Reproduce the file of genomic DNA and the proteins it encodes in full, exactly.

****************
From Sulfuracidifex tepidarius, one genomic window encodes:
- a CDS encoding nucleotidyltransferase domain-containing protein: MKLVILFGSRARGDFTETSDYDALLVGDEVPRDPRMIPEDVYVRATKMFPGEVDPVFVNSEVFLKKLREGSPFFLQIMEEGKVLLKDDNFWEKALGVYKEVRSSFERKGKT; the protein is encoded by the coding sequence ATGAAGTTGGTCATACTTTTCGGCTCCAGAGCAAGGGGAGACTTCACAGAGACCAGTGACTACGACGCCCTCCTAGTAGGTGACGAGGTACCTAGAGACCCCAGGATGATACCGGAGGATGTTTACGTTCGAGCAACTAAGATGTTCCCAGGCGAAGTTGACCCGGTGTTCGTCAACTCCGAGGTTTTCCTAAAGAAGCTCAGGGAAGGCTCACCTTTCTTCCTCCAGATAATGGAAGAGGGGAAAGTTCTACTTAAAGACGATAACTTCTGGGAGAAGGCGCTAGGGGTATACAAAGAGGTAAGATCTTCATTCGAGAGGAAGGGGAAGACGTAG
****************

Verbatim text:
From Sulfuracidifex tepidarius, one genomic window encodes:
- a CDS encoding nucleotidyltransferase domain-containing protein: MKLVILFGSRARGDFTETSDYDALLVGDEVPRDPRMIPEDVYVRATKMFPGEVDPVFVNSEVFLKKLREGSPFFLQIMEEGKVLLKDDNFWEKALGVYKEVRSSFERKGKT; the protein is encoded by the coding sequence ATGAAGTTGGTCATACTTTTCGGCTCCAGAGCAAGGGGAGACTTCACAGAGACCAGTGACTACGACGCCCTCCTAGTAGGTGACGAGGTACCTAGAGACCCCAGGATGATACCGGAGGATGTTTACGTTCGAGCAACTAAGATGTTCCCAGGCGAAGTTGACCCGGTGTTCGTCAACTCCGAGGTTTTCCTAAAGAAGCTCAGGGAAGGCTCACCTTTCTTCCTCCAGATAATGGAAGAGGGGAAAGTTCTACTTAAAGACGATAACTTCTGGGAGAAGGCGCTAGGGGTATACAAAGAGGTAAGATCTTCATTCGAGAGGAAGGGGAAGACGTAG